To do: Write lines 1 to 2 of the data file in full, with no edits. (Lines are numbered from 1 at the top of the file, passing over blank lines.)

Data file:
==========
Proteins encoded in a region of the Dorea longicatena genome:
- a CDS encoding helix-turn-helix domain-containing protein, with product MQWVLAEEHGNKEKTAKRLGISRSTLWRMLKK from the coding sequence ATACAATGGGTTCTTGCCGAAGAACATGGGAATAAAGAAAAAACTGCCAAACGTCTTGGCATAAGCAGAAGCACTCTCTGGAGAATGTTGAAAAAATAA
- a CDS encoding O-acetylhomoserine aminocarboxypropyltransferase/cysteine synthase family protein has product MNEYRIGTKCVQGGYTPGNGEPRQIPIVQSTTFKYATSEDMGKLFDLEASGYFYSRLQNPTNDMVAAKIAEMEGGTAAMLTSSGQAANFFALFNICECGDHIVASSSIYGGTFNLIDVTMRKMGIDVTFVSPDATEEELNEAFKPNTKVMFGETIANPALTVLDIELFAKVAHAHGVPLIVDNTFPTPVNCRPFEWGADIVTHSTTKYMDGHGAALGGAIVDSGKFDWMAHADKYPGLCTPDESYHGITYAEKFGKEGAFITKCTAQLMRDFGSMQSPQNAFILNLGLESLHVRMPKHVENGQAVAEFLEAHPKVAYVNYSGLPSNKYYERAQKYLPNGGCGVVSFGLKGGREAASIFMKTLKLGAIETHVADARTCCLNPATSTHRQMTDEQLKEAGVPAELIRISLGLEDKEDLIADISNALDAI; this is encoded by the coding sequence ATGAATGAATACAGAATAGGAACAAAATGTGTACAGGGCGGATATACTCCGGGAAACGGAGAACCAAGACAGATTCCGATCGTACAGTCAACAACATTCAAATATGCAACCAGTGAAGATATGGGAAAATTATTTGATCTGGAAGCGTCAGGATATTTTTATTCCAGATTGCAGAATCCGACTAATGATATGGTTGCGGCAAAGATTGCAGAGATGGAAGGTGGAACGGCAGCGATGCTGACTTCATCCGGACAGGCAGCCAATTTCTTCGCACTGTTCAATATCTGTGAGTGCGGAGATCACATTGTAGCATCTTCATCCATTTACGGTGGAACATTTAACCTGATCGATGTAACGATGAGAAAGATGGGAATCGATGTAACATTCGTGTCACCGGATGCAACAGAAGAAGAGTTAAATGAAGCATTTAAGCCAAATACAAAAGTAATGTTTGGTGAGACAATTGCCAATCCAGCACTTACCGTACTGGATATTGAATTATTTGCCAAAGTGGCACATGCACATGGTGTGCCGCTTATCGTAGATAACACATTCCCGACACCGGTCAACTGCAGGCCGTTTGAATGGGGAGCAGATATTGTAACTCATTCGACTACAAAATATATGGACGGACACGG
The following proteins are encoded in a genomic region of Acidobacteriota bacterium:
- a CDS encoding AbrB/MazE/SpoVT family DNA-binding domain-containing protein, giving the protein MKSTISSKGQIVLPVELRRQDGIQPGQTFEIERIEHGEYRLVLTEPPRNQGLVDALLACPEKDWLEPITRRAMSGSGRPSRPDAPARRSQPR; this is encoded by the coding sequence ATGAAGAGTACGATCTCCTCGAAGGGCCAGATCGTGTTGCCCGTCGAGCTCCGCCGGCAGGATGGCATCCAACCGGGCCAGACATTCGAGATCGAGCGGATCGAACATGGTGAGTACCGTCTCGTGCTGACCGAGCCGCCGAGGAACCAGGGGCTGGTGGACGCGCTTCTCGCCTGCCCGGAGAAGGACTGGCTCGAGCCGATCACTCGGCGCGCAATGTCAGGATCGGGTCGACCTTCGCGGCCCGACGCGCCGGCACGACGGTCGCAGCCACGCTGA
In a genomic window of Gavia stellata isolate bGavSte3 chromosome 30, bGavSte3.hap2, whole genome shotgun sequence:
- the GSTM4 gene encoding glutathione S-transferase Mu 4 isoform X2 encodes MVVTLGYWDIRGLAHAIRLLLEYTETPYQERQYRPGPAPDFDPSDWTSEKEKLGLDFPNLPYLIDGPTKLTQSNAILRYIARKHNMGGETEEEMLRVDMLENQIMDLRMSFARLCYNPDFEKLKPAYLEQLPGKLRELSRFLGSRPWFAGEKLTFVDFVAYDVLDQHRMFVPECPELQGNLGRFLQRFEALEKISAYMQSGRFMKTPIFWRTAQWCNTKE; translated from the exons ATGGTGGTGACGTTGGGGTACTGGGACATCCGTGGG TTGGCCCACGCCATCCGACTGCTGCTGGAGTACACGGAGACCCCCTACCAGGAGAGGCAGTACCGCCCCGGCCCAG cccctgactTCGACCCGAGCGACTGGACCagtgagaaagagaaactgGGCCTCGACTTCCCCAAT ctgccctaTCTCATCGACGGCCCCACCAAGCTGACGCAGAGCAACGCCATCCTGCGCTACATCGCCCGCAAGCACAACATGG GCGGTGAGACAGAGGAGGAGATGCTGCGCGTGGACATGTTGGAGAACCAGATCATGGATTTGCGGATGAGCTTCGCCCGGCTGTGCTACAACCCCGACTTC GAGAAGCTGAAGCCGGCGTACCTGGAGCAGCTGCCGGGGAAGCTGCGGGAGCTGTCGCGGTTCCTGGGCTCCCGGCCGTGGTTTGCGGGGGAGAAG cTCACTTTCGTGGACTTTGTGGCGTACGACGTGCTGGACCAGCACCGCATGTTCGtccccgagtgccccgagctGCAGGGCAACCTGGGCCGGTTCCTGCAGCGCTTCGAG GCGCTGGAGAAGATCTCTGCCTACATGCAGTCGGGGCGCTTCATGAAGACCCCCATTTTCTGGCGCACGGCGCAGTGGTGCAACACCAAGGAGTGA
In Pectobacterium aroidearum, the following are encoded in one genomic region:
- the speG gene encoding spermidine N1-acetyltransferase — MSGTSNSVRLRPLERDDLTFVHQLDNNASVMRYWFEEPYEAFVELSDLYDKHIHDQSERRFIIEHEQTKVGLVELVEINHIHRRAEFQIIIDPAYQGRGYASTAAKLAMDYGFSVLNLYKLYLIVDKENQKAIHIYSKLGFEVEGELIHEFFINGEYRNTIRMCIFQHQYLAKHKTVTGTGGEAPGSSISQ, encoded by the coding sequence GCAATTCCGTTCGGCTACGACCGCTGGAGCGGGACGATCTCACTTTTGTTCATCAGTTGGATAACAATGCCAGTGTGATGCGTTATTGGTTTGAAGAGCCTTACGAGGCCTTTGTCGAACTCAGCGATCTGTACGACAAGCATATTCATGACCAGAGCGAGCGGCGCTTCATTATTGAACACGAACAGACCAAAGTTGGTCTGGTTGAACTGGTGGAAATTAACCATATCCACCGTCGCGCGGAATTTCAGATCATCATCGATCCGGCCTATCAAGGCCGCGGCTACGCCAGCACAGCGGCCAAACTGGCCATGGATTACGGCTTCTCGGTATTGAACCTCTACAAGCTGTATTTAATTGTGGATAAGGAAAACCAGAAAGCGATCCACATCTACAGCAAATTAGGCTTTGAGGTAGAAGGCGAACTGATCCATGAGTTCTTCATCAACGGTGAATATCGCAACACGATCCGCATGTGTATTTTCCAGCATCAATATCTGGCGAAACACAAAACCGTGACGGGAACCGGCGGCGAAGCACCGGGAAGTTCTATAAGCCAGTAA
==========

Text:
Proteins encoded in a region of the Dorea longicatena genome:
- a CDS encoding helix-turn-helix domain-containing protein, with product MQWVLAEEHGNKEKTAKRLGISRSTLWRMLKK from the coding sequence ATACAATGGGTTCTTGCCGAAGAACATGGGAATAAAGAAAAAACTGCCAAACGTCTTGGCATAAGCAGAAGCACTCTCTGGAGAATGTTGAAAAAATAA